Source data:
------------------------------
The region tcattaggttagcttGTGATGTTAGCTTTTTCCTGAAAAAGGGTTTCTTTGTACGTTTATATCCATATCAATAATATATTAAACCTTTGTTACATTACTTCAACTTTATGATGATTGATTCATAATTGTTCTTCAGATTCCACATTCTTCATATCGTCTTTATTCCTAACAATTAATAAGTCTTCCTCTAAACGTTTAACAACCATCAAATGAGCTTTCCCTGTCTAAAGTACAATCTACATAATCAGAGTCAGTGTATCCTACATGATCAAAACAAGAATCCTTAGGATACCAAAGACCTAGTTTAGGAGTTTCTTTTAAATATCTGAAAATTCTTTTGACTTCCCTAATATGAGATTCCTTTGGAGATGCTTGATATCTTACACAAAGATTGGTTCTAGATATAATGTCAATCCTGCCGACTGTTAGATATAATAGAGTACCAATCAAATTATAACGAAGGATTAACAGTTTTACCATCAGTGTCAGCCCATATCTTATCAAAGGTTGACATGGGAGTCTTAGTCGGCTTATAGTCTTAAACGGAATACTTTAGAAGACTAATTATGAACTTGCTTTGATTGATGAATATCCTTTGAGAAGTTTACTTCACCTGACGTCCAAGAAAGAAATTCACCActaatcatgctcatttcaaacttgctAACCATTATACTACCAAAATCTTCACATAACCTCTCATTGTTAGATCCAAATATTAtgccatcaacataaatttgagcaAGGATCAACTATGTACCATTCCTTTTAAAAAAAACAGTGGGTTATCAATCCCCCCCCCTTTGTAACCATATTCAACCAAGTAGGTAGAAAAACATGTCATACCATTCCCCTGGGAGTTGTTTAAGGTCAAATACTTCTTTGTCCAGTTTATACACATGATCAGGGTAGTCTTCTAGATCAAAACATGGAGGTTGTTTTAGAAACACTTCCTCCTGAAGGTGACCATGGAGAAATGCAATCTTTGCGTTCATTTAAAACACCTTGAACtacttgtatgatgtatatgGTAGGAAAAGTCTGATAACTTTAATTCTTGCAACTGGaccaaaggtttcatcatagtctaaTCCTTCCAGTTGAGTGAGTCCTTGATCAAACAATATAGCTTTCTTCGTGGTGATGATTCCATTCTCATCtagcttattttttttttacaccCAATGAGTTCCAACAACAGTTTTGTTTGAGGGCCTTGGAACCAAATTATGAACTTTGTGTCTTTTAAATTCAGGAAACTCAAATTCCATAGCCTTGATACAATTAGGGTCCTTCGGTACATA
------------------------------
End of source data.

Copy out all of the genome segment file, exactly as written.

The region tcattaggttagcttGTGATGTTAGCTTTTTCCTGAAAAAGGGTTTCTTTGTACGTTTATATCCATATCAATAATATATTAAACCTTTGTTACATTACTTCAACTTTATGATGATTGATTCATAATTGTTCTTCAGATTCCACATTCTTCATATCGTCTTTATTCCTAACAATTAATAAGTCTTCCTCTAAACGTTTAACAACCATCAAATGAGCTTTCCCTGTCTAAAGTACAATCTACATAATCAGAGTCAGTGTATCCTACATGATCAAAACAAGAATCCTTAGGATACCAAAGACCTAGTTTAGGAGTTTCTTTTAAATATCTGAAAATTCTTTTGACTTCCCTAATATGAGATTCCTTTGGAGATGCTTGATATCTTACACAAAGATTGGTTCTAGATATAATGTCAATCCTGCCGACTGTTAGATATAATAGAGTACCAATCAAATTATAACGAAGGATTAACAGTTTTACCATCAGTGTCAGCCCATATCTTATCAAAGGTTGACATGGGAGTCTTAGTCGGCTTATAGTCTTAAACGGAATACTTTAGAAGACTAATTATGAACTTGCTTTGATTGATGAATATCCTTTGAGAAGTTTACTTCACCTGACGTCCAAGAAAGAAATTCACCActaatcatgctcatttcaaacttgctAACCATTATACTACCAAAATCTTCACATAACCTCTCATTGTTAGATCCAAATATTAtgccatcaacataaatttgagcaAGGATCAACTATGTACCATTCCTTTTAAAAAAAACAGTGGGTTATCAATCCCCCCCCCTTTGTAACCATATTCAACCAAGTAGGTAGAAAAACATGTCATACCATTCCCCTGGGAGTTGTTTAAGGTCAAATACTTCTTTGTCCAGTTTATACACATGATCAGGGTAGTCTTCTAGATCAAAACATGGAGGTTGTTTTAGAAACACTTCCTCCTGAAGGTGACCATGGAGAAATGCAATCTTTGCGTTCATTTAAAACACCTTGAACtacttgtatgatgtatatgGTAGGAAAAGTCTGATAACTTTAATTCTTGCAACTGGaccaaaggtttcatcatagtctaaTCCTTCCAGTTGAGTGAGTCCTTGATCAAACAATATAGCTTTCTTCGTGGTGATGATTCCATTCTCATCtagcttattttttttttacaccCAATGAGTTCCAACAACAGTTTTGTTTGAGGGCCTTGGAACCAAATTATGAACTTTGTGTCTTTTAAATTCAGGAAACTCAAATTCCATAGCCTTGATACAATTAGGGTCCTTCGGTACATA